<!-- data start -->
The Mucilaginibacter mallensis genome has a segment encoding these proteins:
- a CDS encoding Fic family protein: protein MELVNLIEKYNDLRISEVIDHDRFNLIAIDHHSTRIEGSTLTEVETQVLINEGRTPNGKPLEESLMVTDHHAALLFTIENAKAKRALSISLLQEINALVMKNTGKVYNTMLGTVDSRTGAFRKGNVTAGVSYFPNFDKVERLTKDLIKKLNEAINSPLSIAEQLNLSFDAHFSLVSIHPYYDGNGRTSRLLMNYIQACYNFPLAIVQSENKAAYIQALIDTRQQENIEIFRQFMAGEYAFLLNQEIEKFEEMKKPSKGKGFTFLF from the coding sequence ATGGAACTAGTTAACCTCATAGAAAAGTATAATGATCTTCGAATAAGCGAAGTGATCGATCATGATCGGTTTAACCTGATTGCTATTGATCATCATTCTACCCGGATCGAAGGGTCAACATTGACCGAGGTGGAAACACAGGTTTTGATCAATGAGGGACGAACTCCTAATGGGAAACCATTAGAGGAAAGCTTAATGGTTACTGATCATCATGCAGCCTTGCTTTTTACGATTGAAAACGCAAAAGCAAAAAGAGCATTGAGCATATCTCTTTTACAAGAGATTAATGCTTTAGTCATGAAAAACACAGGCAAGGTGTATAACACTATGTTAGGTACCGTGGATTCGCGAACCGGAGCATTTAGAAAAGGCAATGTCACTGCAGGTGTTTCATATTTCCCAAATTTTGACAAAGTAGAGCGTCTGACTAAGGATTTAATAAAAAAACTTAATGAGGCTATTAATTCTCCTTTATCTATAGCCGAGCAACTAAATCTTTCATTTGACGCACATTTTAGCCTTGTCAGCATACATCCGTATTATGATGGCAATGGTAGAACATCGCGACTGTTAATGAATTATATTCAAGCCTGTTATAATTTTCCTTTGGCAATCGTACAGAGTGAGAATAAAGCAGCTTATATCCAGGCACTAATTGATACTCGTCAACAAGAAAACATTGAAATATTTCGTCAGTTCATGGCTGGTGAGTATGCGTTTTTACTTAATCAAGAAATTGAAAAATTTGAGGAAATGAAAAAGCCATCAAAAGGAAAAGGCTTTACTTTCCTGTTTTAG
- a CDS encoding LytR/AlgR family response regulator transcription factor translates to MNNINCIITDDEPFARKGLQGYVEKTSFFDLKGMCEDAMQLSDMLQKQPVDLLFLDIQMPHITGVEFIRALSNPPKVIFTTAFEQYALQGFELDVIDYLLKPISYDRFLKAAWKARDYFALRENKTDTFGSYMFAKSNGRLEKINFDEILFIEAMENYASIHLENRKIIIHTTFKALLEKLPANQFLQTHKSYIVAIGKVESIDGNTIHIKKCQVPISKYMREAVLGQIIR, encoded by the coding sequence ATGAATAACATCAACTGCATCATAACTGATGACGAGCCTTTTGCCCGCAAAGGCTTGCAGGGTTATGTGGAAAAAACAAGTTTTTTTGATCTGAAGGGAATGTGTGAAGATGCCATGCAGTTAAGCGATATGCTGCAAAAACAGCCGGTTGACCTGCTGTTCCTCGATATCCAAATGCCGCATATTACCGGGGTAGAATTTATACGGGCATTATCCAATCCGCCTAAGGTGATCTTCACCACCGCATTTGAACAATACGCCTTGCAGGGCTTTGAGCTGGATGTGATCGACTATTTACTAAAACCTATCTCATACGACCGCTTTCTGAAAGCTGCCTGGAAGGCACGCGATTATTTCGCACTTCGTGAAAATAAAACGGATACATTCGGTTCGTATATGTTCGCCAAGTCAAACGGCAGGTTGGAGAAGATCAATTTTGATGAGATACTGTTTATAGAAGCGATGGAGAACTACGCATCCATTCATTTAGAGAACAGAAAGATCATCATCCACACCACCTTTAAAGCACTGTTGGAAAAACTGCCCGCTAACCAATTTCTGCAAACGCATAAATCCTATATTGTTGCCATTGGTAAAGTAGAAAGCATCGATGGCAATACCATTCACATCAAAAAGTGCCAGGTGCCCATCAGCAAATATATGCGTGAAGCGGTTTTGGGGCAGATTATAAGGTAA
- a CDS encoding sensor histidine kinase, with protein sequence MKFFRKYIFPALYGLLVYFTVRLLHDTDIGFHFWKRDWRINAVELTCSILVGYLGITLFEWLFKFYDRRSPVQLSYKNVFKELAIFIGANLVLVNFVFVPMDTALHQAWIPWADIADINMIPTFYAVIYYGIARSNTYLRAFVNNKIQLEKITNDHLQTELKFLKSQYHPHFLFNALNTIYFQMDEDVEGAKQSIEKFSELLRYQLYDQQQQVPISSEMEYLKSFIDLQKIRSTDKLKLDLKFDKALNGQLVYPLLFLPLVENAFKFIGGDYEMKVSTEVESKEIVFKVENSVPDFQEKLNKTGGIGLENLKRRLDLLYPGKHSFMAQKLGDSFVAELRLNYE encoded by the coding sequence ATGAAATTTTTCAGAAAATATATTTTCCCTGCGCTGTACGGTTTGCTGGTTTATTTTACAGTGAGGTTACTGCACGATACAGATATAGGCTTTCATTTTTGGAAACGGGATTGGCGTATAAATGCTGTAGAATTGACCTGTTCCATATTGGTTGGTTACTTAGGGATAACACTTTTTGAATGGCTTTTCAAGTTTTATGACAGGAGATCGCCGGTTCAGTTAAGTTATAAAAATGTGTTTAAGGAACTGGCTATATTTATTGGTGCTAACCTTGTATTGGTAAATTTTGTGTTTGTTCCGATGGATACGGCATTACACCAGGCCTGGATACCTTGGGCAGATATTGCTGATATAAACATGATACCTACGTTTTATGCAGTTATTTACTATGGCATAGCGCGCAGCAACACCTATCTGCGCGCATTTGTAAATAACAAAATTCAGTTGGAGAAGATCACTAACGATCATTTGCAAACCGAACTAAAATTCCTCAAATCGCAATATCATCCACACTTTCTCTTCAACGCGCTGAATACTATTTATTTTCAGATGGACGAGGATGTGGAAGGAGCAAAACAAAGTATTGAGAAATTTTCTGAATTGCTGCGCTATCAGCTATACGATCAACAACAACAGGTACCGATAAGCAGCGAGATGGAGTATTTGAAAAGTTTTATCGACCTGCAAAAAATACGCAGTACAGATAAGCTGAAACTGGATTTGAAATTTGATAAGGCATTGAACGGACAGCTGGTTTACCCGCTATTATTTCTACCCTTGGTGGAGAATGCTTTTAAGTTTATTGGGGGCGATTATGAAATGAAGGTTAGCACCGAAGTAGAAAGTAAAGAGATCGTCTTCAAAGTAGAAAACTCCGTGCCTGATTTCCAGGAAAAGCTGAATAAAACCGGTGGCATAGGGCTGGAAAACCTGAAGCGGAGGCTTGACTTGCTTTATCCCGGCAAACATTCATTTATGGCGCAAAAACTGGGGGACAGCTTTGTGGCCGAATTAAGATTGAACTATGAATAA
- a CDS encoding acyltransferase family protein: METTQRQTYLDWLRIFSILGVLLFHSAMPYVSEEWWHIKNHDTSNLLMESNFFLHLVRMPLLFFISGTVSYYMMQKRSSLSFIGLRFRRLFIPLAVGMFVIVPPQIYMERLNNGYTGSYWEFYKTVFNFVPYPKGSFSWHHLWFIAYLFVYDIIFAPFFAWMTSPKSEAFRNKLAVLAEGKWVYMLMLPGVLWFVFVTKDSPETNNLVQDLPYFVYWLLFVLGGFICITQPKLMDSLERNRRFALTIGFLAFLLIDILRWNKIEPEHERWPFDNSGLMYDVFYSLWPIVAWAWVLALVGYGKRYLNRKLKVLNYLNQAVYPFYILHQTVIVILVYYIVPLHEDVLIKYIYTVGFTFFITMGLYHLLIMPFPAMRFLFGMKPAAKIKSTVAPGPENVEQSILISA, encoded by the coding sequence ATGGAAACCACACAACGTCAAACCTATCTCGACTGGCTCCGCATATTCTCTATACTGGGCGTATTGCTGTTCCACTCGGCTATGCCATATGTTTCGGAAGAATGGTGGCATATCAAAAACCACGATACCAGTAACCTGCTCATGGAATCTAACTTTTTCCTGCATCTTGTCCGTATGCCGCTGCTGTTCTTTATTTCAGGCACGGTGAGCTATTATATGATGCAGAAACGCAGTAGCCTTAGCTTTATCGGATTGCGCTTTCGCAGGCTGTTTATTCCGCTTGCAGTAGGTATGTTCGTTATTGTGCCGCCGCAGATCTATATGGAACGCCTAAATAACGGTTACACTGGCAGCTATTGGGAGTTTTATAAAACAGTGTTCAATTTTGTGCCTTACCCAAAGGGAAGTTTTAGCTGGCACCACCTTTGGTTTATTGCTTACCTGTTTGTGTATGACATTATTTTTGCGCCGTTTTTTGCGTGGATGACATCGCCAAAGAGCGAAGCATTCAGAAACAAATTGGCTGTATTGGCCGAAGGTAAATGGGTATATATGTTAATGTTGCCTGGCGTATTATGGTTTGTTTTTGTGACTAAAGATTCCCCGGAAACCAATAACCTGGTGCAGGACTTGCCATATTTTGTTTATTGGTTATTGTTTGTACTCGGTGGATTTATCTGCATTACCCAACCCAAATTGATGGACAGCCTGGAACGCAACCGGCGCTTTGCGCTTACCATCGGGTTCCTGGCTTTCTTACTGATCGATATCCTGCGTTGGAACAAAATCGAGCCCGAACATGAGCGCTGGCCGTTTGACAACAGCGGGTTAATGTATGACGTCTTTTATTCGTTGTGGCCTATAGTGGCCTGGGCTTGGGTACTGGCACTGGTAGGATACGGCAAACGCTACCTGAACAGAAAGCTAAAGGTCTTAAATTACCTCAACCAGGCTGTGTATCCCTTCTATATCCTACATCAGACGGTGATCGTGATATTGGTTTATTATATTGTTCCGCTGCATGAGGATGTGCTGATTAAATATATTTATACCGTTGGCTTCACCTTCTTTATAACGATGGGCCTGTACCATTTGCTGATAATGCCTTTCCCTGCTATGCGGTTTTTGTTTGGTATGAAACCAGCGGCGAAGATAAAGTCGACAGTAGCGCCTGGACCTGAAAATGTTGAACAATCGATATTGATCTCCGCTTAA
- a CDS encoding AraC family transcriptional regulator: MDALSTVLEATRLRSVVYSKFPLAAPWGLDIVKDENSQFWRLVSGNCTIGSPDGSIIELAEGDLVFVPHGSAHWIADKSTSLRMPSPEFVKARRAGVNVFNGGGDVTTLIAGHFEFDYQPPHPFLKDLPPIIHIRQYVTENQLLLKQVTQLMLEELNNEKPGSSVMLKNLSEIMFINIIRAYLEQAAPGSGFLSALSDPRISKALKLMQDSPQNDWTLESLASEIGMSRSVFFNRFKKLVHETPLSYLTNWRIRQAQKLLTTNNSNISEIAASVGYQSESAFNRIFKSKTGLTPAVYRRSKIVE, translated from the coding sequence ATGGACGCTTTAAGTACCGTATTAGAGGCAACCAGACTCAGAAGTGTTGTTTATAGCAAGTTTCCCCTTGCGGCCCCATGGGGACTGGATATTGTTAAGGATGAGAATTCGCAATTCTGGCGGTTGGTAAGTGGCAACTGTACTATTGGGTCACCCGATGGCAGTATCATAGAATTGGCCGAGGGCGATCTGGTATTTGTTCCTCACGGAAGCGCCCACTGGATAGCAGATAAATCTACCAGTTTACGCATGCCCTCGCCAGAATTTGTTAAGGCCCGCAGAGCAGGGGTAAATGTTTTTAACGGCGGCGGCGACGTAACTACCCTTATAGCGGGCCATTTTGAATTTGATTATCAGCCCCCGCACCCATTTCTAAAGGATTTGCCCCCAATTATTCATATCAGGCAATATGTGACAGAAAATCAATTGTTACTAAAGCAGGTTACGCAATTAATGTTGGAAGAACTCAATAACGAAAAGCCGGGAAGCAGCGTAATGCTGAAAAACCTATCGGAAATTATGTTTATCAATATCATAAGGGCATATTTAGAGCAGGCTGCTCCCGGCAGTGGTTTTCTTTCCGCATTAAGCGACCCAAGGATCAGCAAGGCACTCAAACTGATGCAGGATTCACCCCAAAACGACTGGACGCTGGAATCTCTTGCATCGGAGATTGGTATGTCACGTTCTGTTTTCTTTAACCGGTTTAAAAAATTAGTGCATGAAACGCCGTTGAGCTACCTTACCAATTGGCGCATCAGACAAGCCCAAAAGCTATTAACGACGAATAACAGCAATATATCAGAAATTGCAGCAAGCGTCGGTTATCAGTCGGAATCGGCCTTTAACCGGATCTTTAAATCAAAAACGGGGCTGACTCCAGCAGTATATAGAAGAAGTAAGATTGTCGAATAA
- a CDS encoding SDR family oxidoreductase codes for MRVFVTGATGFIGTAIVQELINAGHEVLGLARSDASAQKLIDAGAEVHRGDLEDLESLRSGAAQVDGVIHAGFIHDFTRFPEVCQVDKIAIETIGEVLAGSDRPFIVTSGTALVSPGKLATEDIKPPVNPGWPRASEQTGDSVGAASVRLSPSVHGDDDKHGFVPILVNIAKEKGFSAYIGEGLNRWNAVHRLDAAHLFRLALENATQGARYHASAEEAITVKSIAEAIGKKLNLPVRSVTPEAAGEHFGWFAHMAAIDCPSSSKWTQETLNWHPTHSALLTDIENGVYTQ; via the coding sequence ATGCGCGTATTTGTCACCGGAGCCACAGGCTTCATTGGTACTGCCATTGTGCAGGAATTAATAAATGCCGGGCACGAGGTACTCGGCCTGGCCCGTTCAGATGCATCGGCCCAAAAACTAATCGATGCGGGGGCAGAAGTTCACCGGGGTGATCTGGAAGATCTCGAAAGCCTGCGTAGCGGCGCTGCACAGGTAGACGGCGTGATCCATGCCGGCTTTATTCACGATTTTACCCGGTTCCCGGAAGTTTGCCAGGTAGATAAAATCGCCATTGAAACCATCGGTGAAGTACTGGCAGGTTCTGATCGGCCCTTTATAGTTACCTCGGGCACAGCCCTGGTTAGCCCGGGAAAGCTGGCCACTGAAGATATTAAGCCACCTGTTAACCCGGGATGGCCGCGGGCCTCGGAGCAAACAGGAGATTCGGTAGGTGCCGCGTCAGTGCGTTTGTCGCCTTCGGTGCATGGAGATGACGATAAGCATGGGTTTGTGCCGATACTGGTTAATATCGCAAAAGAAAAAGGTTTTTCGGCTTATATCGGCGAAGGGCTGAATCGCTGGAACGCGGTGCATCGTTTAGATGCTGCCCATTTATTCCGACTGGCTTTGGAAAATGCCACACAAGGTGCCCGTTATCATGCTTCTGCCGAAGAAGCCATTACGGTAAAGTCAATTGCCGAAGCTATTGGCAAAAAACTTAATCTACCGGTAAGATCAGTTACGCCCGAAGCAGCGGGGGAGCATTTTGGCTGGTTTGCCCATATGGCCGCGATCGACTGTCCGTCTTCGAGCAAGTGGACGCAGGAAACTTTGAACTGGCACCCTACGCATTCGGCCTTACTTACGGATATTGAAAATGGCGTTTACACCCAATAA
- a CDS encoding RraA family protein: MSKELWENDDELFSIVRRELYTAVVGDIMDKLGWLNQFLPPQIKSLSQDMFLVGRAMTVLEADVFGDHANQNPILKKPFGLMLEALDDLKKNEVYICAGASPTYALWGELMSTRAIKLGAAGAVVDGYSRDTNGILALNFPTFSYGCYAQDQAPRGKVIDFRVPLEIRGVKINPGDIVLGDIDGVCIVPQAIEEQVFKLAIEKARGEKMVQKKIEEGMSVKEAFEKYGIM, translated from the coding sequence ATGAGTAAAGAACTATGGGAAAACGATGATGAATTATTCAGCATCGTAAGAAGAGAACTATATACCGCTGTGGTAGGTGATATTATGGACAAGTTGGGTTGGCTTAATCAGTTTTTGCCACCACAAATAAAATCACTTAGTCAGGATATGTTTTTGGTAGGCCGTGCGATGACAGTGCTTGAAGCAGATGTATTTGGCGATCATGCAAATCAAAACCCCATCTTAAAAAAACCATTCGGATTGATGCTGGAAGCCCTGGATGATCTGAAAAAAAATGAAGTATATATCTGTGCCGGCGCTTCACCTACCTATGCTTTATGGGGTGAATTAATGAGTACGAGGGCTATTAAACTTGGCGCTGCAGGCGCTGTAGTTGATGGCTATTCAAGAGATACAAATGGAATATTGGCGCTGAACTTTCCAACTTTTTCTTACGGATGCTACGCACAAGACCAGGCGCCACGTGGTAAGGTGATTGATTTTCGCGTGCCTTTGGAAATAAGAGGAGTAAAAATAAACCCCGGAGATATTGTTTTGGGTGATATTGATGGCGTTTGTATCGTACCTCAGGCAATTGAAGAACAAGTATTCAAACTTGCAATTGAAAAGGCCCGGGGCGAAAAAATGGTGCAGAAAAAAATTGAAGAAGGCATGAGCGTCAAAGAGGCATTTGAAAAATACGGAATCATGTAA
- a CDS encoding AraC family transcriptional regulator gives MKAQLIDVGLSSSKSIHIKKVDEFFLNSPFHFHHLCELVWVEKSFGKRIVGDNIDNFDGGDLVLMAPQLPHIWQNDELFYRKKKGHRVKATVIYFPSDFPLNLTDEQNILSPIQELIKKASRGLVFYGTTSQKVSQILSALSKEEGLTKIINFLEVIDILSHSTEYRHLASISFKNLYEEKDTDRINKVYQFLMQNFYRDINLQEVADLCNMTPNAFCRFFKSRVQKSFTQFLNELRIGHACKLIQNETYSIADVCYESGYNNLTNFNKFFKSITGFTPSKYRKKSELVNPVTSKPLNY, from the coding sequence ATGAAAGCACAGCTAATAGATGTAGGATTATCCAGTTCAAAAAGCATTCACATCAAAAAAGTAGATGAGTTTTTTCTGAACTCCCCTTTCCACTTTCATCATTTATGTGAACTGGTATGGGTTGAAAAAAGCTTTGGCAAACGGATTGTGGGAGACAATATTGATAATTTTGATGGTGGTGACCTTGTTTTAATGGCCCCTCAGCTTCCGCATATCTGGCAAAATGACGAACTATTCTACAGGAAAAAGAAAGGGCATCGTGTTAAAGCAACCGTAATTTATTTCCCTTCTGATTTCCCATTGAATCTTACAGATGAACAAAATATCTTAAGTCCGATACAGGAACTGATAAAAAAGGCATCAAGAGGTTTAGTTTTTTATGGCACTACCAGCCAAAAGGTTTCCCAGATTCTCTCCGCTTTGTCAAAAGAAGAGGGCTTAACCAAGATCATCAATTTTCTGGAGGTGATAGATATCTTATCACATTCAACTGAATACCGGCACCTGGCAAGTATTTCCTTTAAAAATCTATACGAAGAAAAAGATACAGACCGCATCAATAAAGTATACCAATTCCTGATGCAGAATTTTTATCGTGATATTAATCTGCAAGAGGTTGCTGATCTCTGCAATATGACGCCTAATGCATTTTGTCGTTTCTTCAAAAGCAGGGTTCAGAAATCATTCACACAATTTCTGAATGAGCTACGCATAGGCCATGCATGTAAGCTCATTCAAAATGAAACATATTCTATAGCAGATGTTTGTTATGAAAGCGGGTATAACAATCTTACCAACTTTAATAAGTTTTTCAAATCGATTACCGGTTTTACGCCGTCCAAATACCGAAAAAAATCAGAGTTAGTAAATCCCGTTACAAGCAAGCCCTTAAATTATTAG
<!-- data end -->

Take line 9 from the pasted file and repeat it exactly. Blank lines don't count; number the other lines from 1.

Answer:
- a CDS encoding AraC family transcriptional regulator gives MKAQLIDVGLSSSKSIHIKKVDEFFLNSPFHFHHLCELVWVEKSFGKRIVGDNIDNFDGGDLVLMAPQLPHIWQNDELFYRKKKGHRVKATVIYFPSDFPLNLTDEQNILSPIQELIKKASRGLVFYGTTSQKVSQILSALSKEEGLTKIINFLEVIDILSHSTEYRHLASISFKNLYEEKDTDRINKVYQFLMQNFYRDINLQEVADLCNMTPNAFCRFFKSRVQKSFTQFLNELRIGHACKLIQNETYSIADVCYESGYNNLTNFNKFFKSITGFTPSKYRKKSELVNPVTSKPLNY, from the coding sequence ATGAAAGCACAGCTAATAGATGTAGGATTATCCAGTTCAAAAAGCATTCACATCAAAAAAGTAGATGAGTTTTTTCTGAACTCCCCTTTCCACTTTCATCATTTATGTGAACTGGTATGGGTTGAAAAAAGCTTTGGCAAACGGATTGTGGGAGACAATATTGATAATTTTGATGGTGGTGACCTTGTTTTAATGGCCCCTCAGCTTCCGCATATCTGGCAAAATGACGAACTATTCTACAGGAAAAAGAAAGGGCATCGTGTTAAAGCAACCGTAATTTATTTCCCTTCTGATTTCCCATTGAATCTTACAGATGAACAAAATATCTTAAGTCCGATACAGGAACTGATAAAAAAGGCATCAAGAGGTTTAGTTTTTTATGGCACTACCAGCCAAAAGGTTTCCCAGATTCTCTCCGCTTTGTCAAAAGAAGAGGGCTTAACCAAGATCATCAATTTTCTGGAGGTGATAGATATCTTATCACATTCAACTGAATACCGGCACCTGGCAAGTATTTCCTTTAAAAATCTATACGAAGAAAAAGATACAGACCGCATCAATAAAGTATACCAATTCCTGATGCAGAATTTTTATCGTGATATTAATCTGCAAGAGGTTGCTGATCTCTGCAATATGACGCCTAATGCATTTTGTCGTTTCTTCAAAAGCAGGGTTCAGAAATCATTCACACAATTTCTGAATGAGCTACGCATAGGCCATGCATGTAAGCTCATTCAAAATGAAACATATTCTATAGCAGATGTTTGTTATGAAAGCGGGTATAACAATCTTACCAACTTTAATAAGTTTTTCAAATCGATTACCGGTTTTACGCCGTCCAAATACCGAAAAAAATCAGAGTTAGTAAATCCCGTTACAAGCAAGCCCTTAAATTATTAG